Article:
This is a complete no-brainer when it comes to fit. Levine Toilolo ranked 54th among tight ends with his player grade in 2015, and Henry would represent an immediate upgrade. The highest-graded receiver at tight end in each of the past two seasons, Henry didn’t drop a single pass in 2015, and would be a great red-zone weapon for quarterback Matt Ryan.

51. New York Jets – Kyler Fackrell, ED, Utah State

The strength of the Jets defense is on the defensive line, but they could benefit by adding a pass-rusher like Fackrell off the edge. He flew under the radar for much of the college season but had the third-highest pass rushing productivity rating among 3-4 outside linebackers in this class. His size is perhaps a bit of a concern, at 6-feet-5 and 245 pounds, but he is excellent at using his hands, which helps his chances.

52. Houston Texans – A’Shawn Robinson, DI, Alabama

While they have J.J. Watt, the Texans could do with an upgrade at the other 3-4 defensive end spot, where Brandon Dunn struggled on a limited number of snaps in 2015. Robinson isn’t a great pass-rusher, but he’s a perfect fit as a run defender. His run defense grade in each of the past two seasons ranked 11th in the nation.

53. Washington Redskins – Joe Thuney, OL, NC State

Thuney makes a lot of sense here. He would slot in at left guard ahead of Shawn Lauvao, but has the ability to play tackle, guard or center in a zone-blocking scheme. He was the fourth-highest-graded tackle in this class against Power-5 opponents.

54. Minnesota Vikings – Jonathan Bullard, DI, Florida

Bullard wouldn’t be needed straight away, but we have him as the 27th-ranked player both on our overall big board and on our Vikings team-specific board. His best fit is likely playing base defensive end in a scheme like the Vikings’ and kicking inside to rush the passer in sub packages. He had the third-highest grade of any interior defender in this draft class in 2015.

55. Cincinnati Bengals – Malcolm Mitchell, WR, Georgia

Brandon LaFell would currently be the Bengals’ No. 2 receiver, and he had the 119th-highest player grade among all wide receivers in the NFL last year. That’s not good. Mitchell suffered a knee injury early in his college career, but looked to be all the way back last year. He’s a great fit in Cincinnati and is able to create a lot after the catch, with 13 missed tackles forced from 58 receptions in 2015.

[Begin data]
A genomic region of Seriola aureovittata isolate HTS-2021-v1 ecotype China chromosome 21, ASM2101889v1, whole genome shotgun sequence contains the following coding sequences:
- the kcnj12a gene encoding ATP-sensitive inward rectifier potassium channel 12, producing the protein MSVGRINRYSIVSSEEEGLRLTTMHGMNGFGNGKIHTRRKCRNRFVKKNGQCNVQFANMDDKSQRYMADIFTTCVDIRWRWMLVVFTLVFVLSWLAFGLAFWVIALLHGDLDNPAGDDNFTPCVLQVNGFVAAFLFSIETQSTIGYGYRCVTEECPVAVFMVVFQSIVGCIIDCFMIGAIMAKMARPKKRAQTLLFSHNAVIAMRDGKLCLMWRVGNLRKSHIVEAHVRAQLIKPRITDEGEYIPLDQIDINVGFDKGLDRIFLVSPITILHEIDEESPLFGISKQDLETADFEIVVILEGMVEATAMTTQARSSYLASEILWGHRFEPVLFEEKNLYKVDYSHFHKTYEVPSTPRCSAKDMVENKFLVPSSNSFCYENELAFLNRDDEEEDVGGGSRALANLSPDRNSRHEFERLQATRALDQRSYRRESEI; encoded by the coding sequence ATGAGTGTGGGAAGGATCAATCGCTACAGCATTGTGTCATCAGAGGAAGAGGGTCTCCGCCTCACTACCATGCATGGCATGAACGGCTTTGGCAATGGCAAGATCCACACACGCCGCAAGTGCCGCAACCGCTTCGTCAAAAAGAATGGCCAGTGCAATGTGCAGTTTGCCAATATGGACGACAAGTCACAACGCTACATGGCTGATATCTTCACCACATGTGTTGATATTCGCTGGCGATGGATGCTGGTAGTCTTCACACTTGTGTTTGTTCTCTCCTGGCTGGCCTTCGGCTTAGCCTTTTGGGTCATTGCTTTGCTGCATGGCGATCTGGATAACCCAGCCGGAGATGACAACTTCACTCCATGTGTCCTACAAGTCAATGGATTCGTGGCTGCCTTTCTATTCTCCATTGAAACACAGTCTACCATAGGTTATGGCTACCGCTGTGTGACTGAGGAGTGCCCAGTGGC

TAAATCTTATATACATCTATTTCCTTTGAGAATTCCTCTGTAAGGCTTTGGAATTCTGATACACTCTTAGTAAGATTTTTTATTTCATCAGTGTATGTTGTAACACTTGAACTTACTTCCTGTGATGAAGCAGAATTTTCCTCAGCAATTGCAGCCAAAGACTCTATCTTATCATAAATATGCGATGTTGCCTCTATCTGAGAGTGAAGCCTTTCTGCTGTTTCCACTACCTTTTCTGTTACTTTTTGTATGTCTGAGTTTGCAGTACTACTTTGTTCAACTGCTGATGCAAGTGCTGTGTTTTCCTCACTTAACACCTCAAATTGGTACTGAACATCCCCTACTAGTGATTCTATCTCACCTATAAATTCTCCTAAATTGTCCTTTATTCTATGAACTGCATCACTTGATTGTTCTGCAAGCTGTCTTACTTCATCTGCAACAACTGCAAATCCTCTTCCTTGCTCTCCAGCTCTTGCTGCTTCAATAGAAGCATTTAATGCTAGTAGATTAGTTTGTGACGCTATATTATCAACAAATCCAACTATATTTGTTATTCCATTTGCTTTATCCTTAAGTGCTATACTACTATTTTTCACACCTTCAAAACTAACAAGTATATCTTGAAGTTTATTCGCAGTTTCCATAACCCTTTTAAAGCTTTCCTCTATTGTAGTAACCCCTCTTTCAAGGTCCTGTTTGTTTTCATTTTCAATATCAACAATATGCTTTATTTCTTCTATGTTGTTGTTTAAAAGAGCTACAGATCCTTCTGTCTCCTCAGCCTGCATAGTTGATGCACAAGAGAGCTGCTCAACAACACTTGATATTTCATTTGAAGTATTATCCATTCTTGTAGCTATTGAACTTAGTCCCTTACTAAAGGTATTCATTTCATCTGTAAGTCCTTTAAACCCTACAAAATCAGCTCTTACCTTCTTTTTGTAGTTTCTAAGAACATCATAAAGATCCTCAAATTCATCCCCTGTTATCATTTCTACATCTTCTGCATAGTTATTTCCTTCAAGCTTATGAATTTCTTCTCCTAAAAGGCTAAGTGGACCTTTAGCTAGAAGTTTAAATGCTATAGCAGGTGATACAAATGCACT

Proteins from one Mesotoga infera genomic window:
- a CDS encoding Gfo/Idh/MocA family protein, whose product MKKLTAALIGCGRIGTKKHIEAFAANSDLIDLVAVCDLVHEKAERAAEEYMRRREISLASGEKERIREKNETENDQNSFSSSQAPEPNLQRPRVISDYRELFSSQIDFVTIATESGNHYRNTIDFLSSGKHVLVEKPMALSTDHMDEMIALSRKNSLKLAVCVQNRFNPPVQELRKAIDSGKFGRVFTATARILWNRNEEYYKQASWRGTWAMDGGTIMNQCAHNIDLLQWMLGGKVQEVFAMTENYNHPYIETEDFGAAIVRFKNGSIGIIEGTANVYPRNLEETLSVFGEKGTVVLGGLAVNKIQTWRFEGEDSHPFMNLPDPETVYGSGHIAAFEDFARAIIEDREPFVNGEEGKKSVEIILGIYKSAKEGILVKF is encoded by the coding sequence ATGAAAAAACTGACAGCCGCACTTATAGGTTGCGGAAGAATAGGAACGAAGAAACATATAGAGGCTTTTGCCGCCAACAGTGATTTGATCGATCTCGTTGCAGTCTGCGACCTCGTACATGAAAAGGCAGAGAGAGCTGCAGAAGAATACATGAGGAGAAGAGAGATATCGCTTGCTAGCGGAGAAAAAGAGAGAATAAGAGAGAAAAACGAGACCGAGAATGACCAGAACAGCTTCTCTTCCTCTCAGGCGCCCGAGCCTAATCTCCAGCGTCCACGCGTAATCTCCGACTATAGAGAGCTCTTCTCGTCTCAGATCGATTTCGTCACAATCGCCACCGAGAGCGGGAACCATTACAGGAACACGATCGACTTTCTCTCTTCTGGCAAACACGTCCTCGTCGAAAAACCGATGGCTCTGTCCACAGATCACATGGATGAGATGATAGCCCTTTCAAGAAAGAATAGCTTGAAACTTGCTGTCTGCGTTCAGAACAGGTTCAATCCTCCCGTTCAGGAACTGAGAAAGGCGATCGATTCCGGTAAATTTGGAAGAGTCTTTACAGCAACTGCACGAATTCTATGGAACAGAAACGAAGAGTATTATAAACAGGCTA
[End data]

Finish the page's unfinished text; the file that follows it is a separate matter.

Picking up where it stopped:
56. Seattle Seahawks – Nick Martin, C, Notre Dame

The Seahawks went offensive line in Round 1, and there’s no reason to think that they shouldn’t strongly consider going the same route in Round 2. Martin would almost certainly be an upgrade over Patrick Lewis immediately, with Lewis ranking 25th among centers in terms of player grade in 2015. Martin was our fifth-highest-graded center in this draft class, and looked good locating linebackers at the second level.

57. Green Bay Packers – Jerell Adams, TE, South Carolina

Signing Jared Cook to a one-year deal shouldn’t prevent the Packers from drafting a tight end in the second round, and Adams would be a good fit. A good all-around player, he had the highest run-blocking grade among tight ends in the Power-5. He had some frustrating drops at times, but good body control helps increase his catch radius.

58. Pittsburgh Steelers – Kevin Byard, S, Middle Tennessee State

Byard would be a good fit in Pittsburgh. The Steelers employ a mix of two- and three-deep zones, which fits well with Byard, who had the seventh-highest coverage grade among safeties in this draft class. It would mean two picks in the defensive backfield to start the draft, after taking CB Artie Burns in the first, but this would be a good pickup in Pittsburgh.

59. Kansas City Chiefs – Bronson Kaufusi, DI, BYU

Kaufusi would fit at 3-4 defensive end for the Chiefs, but can rush from the edge as well. He registered 48 defensive stops in 2015, and had the second-highest run-stop percentage among 3-4 defensive ends. He also had the best pass-rushing productivity rating at 13.2, registering 10 sacks, 14 hits and 34 hurries.

60. New England Patriots – Jaylon Smith, LB, Notre Dame

Smith’s injury is obviously a concern, and if it wasn’t he might have been a top-10 pick. That being said, if there is a team that can afford to take the gamble, it’s New England. The Patriots have two picks back-to-back here, and no short-term need at linebacker. This is a great spot for the sixth-highest-graded linebacker in this class to go.

61. New England Patriots – Kenneth Dixon, RB, Louisiana Tech

Dixon is a great fit for the New England offense, with the highest receiving grade of any running back in this class. He forced 16 missed tackles from 35 receptions, and was outstanding as a receiver all across the field, even downfield and when split out wide. With over 800 yards as a receiver over the past two years, he’s the kind of player who could create matchup problems for opposing defenses in 2016.

62. Carolina Panthers – Keyarris Garrett, WR, Tulsa